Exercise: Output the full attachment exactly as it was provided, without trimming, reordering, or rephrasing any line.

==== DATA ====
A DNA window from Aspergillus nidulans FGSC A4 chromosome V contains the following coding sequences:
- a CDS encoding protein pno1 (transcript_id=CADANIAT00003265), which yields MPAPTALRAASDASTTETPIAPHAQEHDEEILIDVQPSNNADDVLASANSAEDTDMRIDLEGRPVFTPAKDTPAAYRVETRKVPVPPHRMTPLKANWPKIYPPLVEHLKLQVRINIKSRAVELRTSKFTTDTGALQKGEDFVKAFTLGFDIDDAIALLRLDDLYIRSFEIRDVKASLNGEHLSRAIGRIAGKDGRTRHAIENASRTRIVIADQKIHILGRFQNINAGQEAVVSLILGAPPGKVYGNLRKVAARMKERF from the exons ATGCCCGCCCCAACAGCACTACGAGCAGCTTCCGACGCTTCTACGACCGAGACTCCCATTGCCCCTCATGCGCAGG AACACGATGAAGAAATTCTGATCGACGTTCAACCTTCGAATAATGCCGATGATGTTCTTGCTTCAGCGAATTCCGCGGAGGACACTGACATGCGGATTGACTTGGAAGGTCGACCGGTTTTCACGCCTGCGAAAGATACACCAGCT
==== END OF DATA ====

A DNA window from Aspergillus nidulans FGSC A4 chromosome V contains the following coding sequences:
- a CDS encoding protein pno1 (transcript_id=CADANIAT00003265), which yields MPAPTALRAASDASTTETPIAPHAQEHDEEILIDVQPSNNADDVLASANSAEDTDMRIDLEGRPVFTPAKDTPAAYRVETRKVPVPPHRMTPLKANWPKIYPPLVEHLKLQVRINIKSRAVELRTSKFTTDTGALQKGEDFVKAFTLGFDIDDAIALLRLDDLYIRSFEIRDVKASLNGEHLSRAIGRIAGKDGRTRHAIENASRTRIVIADQKIHILGRFQNINAGQEAVVSLILGAPPGKVYGNLRKVAARMKERF from the exons ATGCCCGCCCCAACAGCACTACGAGCAGCTTCCGACGCTTCTACGACCGAGACTCCCATTGCCCCTCATGCGCAGG AACACGATGAAGAAATTCTGATCGACGTTCAACCTTCGAATAATGCCGATGATGTTCTTGCTTCAGCGAATTCCGCGGAGGACACTGACATGCGGATTGACTTGGAAGGTCGACCGGTTTTCACGCCTGCGAAAGATACACCAGCT